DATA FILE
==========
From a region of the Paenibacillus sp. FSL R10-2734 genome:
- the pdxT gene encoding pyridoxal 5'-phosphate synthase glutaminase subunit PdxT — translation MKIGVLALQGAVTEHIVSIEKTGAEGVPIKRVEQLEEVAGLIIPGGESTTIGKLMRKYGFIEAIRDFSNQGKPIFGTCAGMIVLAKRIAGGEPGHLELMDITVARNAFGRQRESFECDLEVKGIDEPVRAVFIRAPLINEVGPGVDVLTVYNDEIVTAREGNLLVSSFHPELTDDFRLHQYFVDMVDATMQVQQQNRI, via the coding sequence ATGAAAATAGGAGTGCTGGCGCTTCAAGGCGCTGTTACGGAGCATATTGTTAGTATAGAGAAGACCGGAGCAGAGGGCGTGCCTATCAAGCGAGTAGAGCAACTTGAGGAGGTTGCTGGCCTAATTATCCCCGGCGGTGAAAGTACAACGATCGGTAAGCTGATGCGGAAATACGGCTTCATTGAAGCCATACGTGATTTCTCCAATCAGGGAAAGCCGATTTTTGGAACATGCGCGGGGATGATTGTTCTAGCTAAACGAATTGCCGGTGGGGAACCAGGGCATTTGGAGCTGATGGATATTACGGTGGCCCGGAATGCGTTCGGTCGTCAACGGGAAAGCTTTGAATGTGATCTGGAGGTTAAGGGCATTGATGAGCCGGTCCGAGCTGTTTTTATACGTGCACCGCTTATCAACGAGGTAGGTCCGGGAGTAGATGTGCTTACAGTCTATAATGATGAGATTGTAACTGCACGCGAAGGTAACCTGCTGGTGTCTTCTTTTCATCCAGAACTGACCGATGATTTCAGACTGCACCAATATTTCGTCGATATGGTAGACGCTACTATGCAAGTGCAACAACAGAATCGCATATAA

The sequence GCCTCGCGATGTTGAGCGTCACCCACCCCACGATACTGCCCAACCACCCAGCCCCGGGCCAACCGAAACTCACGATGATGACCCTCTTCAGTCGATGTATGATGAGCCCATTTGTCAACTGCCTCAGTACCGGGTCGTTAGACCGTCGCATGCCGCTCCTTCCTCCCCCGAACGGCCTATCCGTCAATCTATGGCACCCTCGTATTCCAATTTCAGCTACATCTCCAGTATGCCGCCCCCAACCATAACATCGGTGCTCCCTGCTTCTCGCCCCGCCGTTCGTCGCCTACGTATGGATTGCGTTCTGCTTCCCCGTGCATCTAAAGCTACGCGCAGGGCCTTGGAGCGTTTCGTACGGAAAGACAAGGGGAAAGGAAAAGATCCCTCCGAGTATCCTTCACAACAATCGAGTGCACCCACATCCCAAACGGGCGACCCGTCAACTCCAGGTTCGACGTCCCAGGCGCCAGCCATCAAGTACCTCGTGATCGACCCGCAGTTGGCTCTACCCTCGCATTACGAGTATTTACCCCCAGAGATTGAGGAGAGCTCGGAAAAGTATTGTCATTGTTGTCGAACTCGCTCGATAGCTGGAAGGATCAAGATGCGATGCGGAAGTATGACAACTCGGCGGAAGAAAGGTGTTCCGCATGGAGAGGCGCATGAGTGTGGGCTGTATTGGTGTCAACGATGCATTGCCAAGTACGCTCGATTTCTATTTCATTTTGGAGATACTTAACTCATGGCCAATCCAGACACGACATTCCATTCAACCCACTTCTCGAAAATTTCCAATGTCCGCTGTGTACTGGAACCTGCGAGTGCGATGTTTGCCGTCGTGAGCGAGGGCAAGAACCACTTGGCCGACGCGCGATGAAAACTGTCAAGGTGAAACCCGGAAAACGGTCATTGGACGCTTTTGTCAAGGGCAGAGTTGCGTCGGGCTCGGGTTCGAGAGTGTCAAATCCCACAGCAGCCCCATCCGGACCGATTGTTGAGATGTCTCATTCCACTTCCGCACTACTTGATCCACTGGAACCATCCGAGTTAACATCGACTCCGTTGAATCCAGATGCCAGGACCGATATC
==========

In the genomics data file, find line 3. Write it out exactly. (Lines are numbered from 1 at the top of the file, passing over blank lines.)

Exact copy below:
The sequence GCCTCGCGATGTTGAGCGTCACCCACCCCACGATACTGCCCAACCACCCAGCCCCGGGCCAACCGAAACTCACGATGATGACCCTCTTCAGTCGATGTATGATGAGCCCATTTGTCAACTGCCTCAGTACCGGGTCGTTAGACCGTCGCATGCCGCTCCTTCCTCCCCCGAACGGCCTATCCGTCAATCTATGGCACCCTCGTATTCCAATTTCAGCTACATCTCCAGTATGCCGCCCCCAACCATAACATCGGTGCTCCCTGCTTCTCGCCCCGCCGTTCGTCGCCTACGTATGGATTGCGTTCTGCTTCCCCGTGCATCTAAAGCTACGCGCAGGGCCTTGGAGCGTTTCGTACGGAAAGACAAGGGGAAAGGAAAAGATCCCTCCGAGTATCCTTCACAACAATCGAGTGCACCCACATCCCAAACGGGCGACCCGTCAACTCCAGGTTCGACGTCCCAGGCGCCAGCCATCAAGTACCTCGTGATCGACCCGCAGTTGGCTCTACCCTCGCATTACGAGTATTTACCCCCAGAGATTGAGGAGAGCTCGGAAAAGTATTGTCATTGTTGTCGAACTCGCTCGATAGCTGGAAGGATCAAGATGCGATGCGGAAGTATGACAACTCGGCGGAAGAAAGGTGTTCCGCATGGAGAGGCGCATGAGTGTGGGCTGTATTGGTGTCAACGATGCATTGCCAAGTACGCTCGATTTCTATTTCATTTTGGAGATACTTAACTCATGGCCAATCCAGACACGACATTCCATTCAACCCACTTCTCGAAAATTTCCAATGTCCGCTGTGTACTGGAACCTGCGAGTGCGATGTTTGCCGTCGTGAGCGAGGGCAAGAACCACTTGGCCGACGCGCGATGAAAACTGTCAAGGTGAAACCCGGAAAACGGTCATTGGACGCTTTTGTCAAGGGCAGAGTTGCGTCGGGCTCGGGTTCGAGAGTGTCAAATCCCACAGCAGCCCCATCCGGACCGATTGTTGAGATGTCTCATTCCACTTCCGCACTACTTGATCCACTGGAACCATCCGAGTTAACATCGACTCCGTTGAATCCAGATGCCAGGACCGATATC